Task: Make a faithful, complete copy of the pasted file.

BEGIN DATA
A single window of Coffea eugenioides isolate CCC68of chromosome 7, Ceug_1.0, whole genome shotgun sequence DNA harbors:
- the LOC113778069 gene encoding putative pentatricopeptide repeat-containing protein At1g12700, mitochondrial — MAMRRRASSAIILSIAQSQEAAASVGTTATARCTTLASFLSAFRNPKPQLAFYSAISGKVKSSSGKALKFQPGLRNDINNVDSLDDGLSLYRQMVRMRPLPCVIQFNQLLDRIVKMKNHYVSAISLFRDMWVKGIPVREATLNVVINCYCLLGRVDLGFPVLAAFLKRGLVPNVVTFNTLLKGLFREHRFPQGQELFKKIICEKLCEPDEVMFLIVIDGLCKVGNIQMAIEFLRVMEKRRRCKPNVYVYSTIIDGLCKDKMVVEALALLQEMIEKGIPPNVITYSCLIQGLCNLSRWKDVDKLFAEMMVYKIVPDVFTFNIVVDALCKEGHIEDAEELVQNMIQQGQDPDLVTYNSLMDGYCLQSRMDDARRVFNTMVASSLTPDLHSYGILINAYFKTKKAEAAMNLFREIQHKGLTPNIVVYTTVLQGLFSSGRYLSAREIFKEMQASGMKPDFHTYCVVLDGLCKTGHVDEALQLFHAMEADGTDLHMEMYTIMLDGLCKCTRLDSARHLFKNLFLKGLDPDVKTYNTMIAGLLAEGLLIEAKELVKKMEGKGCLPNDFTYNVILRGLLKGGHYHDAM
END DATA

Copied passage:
A single window of Coffea eugenioides isolate CCC68of chromosome 7, Ceug_1.0, whole genome shotgun sequence DNA harbors:
- the LOC113778069 gene encoding putative pentatricopeptide repeat-containing protein At1g12700, mitochondrial — MAMRRRASSAIILSIAQSQEAAASVGTTATARCTTLASFLSAFRNPKPQLAFYSAISGKVKSSSGKALKFQPGLRNDINNVDSLDDGLSLYRQMVRMRPLPCVIQFNQLLDRIVKMKNHYVSAISLFRDMWVKGIPVREATLNVVINCYCLLGRVDLGFPVLAAFLKRGLVPNVVTFNTLLKGLFREHRFPQGQELFKKIICEKLCEPDEVMFLIVIDGLCKVGNIQMAIEFLRVMEKRRRCKPNVYVYSTIIDGLCKDKMVVEALALLQEMIEKGIPPNVITYSCLIQGLCNLSRWKDVDKLFAEMMVYKIVPDVFTFNIVVDALCKEGHIEDAEELVQNMIQQGQDPDLVTYNSLMDGYCLQSRMDDARRVFNTMVASSLTPDLHSYGILINAYFKTKKAEAAMNLFREIQHKGLTPNIVVYTTVLQGLFSSGRYLSAREIFKEMQASGMKPDFHTYCVVLDGLCKTGHVDEALQLFHAMEADGTDLHMEMYTIMLDGLCKCTRLDSARHLFKNLFLKGLDPDVKTYNTMIAGLLAEGLLIEAKELVKKMEGKGCLPNDFTYNVILRGLLKGGHYHDAM